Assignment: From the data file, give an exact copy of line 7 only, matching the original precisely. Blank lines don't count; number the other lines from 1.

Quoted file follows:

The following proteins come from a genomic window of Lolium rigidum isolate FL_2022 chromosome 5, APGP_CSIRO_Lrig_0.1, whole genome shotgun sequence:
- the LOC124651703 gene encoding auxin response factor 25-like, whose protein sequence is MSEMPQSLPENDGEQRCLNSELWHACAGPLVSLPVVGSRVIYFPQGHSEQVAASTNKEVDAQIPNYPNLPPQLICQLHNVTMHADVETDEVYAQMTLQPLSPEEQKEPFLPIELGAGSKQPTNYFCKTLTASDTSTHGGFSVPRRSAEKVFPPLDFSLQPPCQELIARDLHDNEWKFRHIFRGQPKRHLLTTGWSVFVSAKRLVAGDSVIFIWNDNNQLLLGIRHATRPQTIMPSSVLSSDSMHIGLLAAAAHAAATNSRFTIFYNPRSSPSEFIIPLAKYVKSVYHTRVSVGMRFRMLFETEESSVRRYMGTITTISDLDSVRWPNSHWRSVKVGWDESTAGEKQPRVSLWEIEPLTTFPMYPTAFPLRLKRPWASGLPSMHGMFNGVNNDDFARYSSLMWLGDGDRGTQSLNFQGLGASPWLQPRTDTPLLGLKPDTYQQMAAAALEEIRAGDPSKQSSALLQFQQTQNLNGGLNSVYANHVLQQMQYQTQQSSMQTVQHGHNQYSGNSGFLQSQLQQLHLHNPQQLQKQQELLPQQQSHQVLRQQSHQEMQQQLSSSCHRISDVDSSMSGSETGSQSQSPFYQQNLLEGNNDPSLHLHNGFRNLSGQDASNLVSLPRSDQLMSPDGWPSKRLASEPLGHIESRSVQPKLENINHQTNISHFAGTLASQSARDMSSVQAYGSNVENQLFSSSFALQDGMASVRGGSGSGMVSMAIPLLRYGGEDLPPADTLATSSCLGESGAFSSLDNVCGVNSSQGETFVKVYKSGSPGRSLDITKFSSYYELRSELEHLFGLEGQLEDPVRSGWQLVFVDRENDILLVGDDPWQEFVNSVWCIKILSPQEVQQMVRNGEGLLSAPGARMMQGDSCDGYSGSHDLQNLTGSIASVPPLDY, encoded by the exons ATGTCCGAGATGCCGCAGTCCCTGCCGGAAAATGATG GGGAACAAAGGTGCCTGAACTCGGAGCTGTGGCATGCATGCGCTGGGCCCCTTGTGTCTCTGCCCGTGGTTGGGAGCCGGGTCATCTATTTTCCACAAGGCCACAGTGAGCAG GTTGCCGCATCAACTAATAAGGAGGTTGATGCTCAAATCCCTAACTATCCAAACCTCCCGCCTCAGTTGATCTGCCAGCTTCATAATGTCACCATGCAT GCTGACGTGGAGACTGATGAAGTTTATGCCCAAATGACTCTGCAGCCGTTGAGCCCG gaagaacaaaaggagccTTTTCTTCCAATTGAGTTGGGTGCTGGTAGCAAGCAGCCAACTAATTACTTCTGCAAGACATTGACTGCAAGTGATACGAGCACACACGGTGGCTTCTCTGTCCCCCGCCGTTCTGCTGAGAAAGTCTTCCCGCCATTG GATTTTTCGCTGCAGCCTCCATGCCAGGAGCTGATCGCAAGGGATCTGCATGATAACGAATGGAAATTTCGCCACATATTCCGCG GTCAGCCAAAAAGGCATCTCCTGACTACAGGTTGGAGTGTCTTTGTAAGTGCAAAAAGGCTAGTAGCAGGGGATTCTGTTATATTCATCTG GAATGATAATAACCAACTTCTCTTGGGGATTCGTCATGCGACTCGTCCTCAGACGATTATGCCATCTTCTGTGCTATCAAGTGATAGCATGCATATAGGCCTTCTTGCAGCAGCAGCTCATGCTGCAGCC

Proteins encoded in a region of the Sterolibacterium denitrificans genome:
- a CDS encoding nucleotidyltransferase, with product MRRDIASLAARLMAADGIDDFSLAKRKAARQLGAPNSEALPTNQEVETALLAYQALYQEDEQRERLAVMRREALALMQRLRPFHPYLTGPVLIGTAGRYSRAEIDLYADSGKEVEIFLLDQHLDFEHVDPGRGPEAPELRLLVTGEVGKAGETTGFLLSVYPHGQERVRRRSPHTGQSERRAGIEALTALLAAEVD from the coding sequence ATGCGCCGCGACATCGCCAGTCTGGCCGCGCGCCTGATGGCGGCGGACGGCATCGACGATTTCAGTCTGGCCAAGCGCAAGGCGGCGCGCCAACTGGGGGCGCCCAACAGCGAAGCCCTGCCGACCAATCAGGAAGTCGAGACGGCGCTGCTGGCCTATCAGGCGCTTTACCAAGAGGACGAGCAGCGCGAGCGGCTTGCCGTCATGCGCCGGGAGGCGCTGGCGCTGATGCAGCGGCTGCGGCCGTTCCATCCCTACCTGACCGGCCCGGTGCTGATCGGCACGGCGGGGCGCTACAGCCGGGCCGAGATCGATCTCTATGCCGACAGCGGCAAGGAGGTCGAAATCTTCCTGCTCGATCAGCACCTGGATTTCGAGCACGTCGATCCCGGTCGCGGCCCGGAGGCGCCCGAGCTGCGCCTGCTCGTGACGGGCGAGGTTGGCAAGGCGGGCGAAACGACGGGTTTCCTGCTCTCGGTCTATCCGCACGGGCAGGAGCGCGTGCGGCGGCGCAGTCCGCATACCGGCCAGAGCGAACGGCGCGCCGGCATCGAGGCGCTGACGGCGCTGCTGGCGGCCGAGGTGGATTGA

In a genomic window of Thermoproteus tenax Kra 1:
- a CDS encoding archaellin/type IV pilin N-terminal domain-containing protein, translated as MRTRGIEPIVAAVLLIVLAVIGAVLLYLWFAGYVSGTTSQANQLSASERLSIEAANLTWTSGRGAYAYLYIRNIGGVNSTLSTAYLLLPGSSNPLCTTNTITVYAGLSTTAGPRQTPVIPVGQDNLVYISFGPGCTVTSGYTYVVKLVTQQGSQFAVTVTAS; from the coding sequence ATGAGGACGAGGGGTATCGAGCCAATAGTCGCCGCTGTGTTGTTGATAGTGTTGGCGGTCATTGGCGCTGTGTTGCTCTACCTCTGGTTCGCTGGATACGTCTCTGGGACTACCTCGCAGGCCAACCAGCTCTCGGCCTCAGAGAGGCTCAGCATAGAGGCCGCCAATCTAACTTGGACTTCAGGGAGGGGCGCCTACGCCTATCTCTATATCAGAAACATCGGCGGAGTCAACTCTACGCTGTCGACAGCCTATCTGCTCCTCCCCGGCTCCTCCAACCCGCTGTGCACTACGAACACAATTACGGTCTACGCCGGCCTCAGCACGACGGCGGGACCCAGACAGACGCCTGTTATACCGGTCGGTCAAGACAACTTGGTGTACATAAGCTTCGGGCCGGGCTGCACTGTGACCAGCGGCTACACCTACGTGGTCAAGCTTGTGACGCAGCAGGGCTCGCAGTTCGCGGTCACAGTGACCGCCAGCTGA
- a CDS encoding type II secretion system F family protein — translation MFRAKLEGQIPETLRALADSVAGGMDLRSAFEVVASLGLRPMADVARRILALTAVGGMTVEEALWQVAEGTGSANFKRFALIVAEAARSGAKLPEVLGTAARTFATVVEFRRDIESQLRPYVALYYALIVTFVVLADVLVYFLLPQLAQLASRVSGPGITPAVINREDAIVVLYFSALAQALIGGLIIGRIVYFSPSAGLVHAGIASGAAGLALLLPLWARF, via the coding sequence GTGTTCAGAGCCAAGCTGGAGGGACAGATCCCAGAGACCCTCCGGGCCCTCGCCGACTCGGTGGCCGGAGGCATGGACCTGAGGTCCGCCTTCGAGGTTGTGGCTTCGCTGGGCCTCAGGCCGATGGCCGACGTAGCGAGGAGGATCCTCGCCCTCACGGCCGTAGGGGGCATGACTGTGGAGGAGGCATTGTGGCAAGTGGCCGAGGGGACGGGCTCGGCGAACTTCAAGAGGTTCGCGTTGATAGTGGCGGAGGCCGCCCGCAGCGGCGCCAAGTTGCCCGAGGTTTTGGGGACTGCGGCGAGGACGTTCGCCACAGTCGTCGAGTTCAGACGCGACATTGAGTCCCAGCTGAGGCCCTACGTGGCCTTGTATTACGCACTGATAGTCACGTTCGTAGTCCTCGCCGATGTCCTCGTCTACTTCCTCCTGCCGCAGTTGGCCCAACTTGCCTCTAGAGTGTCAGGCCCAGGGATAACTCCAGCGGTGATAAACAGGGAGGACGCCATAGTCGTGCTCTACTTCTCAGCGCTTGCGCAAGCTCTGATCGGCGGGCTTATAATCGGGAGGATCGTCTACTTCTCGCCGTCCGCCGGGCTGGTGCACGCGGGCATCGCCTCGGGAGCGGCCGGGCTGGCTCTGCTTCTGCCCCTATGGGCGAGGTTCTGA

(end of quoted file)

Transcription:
- a CDS encoding type II secretion system F family protein — translation MFRAKLEGQIPETLRALADSVAGGMDLRSAFEVVASLGLRPMADVARRILALTAVGGMTVEEALWQVAEGTGSANFKRFALIVAEAARSGAKLPEVLGTAARTFATVVEFRRDIESQLRPYVALYYALIVTFVVLADVLVYFLLPQLAQLASRVSGPGITPAVINREDAIVVLYFSALAQALIGGLIIGRIVYFSPSAGLVHAGIASGAAGLALLLPLWARF, via the coding sequence GTGTTCAGAGCCAAGCTGGAGGGACAGATCCCAGAGACCCTCCGGGCCCTCGCCGACTCGGTGGCCGGAGGCATGGACCTGAGGTCCGCCTTCGAGGTTGTGGCTTCGCTGGGCCTCAGGCCGATGGCCGACGTAGCGAGGAGGATCCTCGCCCTCACGGCCGTAGGGGGCATGACTGTGGAGGAGGCATTGTGGCAAGTGGCCGAGGGGACGGGCTCGGCGAACTTCAAGAGGTTCGCGTTGATAGTGGCGGAGGCCGCCCGCAGCGGCGCCAAGTTGCCCGAGGTTTTGGGGACTGCGGCGAGGACGTTCGCCACAGTCGTCGAGTTCAGACGCGACATTGAGTCCCAGCTGAGGCCCTACGTGGCCTTGTATTACGCACTGATAGTCACGTTCGTAGTCCTCGCCGATGTCCTCGTCTACTTCCTCCTGCCGCAGTTGGCCCAACTTGCCTCTAGAGTGTCAGGCCCAGGGATAACTCCAGCGGTGATAAACAGGGAGGACGCCATAGTCGTGCTCTACTTCTCAGCGCTTGCGCAAGCTCTGATCGGCGGGCTTATAATCGGGAGGATCGTCTACTTCTCGCCGTCCGCCGGGCTGGTGCACGCGGGCATCGCCTCGGGAGCGGCCGGGCTGGCTCTGCTTCTGCCCCTATGGGCGAGGTTCTGA